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Charlotte Symphony launches drive to raise $40 million

The orchestra hopes to raise $40 million over 10 years to solve financial troubles it's been having since 2003.

By Steven Brown
sbrown@charlotteobserver.com

More Information

  • Summer 2003: The orchestra ends its season with its first deficit in seven years.

    Spring 2007: The orchestra unveils a turnaround plan that includes a pay cut for the players and larger donations from the board.

    May 2009: The ASC cuts the orchestra's support by $1 million. The orchestra launches an emergency fund drive.

    Autumn 2009: Donations from the Leon Levine Foundation, C.D. Spangler Foundation and Hugh and Jane McColl help the orchestra's fundraising.

    November 2011: Orchestra launches a $40 million fund drive that includes money for an endowment.



In its most ambitious attempt to straighten out its finances, the Charlotte Symphony on Thursday announced $2.5 million in donations that launch a fund drive aimed at raising $40 million over the next decade.

The orchestra, which has seen a series of turnaround plans run afoul of the recession, thinks a bigger financial foundation is the key to ending the money troubles that began in 2003.

As the campaign's first stage, the orchestra hopes to bring in $10 million to close its budget gaps for the next five years. Later, it will seek $30 million for its endowment - the investment fund whose earnings add to the orchestra's income.

The donations announced Thursday are headed by $500,000 each from the Leon Levine Foundation; Duke Energy chief Jim Rogers and his wife, Mary Anne; and an anonymous donor. Ten other donors pledged the remaining $1 million.

The orchestra's first goal is "to secure the next five years," said former Gov. Jim Martin, the orchestra's board chair.

The orchestra, whose expenses this season will be about $8.6 million, faces a budget shortage of about $2 million a year, its leaders say. They attribute most of that to two factors that arose in 2009: a drop in corporate support because of the recession; and a $1 million cut from the Arts & Science Council.

After the ASC announced that, the orchestra launched an emergency fund drive that brought in more than $5 million while it worked to increase ticket sales and find donors.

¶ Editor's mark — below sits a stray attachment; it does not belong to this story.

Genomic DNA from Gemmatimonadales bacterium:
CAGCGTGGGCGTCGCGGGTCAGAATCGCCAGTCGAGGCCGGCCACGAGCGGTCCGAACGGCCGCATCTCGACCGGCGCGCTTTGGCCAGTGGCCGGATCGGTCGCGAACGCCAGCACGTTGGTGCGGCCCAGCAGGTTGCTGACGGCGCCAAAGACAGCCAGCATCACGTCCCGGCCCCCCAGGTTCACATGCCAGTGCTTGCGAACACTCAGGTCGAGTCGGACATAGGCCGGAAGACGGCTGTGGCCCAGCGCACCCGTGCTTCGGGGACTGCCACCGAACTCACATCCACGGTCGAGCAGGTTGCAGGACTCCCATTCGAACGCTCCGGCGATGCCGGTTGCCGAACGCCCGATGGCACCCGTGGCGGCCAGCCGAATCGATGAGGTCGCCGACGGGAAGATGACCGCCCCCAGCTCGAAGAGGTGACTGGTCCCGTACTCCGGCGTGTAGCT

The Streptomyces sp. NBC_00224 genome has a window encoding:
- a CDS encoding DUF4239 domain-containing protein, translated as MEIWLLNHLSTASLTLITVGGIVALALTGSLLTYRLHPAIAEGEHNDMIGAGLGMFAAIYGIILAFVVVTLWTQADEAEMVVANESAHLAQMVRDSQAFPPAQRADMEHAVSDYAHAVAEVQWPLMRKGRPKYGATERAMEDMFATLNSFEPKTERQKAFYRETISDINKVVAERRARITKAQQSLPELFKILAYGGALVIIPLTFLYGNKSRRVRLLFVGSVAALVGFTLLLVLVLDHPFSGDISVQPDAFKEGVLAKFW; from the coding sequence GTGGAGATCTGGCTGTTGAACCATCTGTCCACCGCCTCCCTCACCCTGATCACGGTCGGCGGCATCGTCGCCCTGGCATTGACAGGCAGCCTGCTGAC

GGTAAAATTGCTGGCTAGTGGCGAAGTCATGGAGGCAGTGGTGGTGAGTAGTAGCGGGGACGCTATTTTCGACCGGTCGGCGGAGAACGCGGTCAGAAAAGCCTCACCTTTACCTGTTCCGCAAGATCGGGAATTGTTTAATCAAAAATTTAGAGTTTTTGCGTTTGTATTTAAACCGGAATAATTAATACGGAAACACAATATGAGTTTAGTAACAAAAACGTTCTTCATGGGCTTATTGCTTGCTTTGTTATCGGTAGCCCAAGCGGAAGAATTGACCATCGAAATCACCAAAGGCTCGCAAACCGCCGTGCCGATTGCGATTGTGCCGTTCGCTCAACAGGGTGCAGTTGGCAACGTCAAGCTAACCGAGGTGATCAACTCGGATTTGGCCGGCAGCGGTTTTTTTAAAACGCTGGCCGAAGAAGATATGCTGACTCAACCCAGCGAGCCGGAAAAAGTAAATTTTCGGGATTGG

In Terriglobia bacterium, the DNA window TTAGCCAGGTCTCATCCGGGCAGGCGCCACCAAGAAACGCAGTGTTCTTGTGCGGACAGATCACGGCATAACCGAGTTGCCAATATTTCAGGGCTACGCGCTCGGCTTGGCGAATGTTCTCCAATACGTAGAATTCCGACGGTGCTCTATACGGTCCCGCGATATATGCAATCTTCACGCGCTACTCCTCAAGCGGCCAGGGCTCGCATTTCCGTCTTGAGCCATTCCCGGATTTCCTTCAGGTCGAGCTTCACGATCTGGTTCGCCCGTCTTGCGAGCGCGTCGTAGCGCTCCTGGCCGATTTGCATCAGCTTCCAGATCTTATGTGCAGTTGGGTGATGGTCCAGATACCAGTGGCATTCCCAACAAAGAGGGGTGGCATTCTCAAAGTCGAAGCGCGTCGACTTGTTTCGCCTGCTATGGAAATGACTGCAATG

The money bought the orchestra time, said Jonathan Martin, executive director. Ticket sales have increased. But the orchestra's fundraising has continued to suffer from the recession.

"All of us assumed that in (autumn) 2011, we'd be in a different world from what we are now," Jonathan Martin said.

The orchestra's financial troubles began in the 2002-03 season, when the post-9/11 downturn hit cultural groups nationwide. The orchestra's efforts to get back in the black, such as a 2007 plan that included a pay cut for the players and bigger donations from the board, have been undercut by the recession.

Losing "three major sponsors at $200,000 a year - that's a major drop," said Kim Cook, a consultant with Nonprofit Finance Fund, which the ASC hired to analyze the orchestra.

Cutting costs isn't the solution, Cook said. The orchestra already did that. After staff reductions, it "didn't have enough of a team" to create programs to bring in revenue.

The answer, she said, is revenue.

The orchestra's box office revenue increased more than 20 percent from 2006 to 2011, Jonathan Martin said. "It gives us reason for optimism," he said, but ticket sales can't make up the shortage.

The Charlotte Symphony wants an endowment that can generate about $2 million a year, he said. Based on a benchmark of 5 percent a year in income, that means an endowment of about $40 million.

The total now is $5 million. About $5 million more will come from the orchestra's share of the ASC $83 million cultural facilities campaign.

The orchestra's scant financial foundation helps explain why its path to security is proving so arduous.

"In Charlotte," Jonathan Martin said, "it's a much longer journey than it is for the average orchestra."

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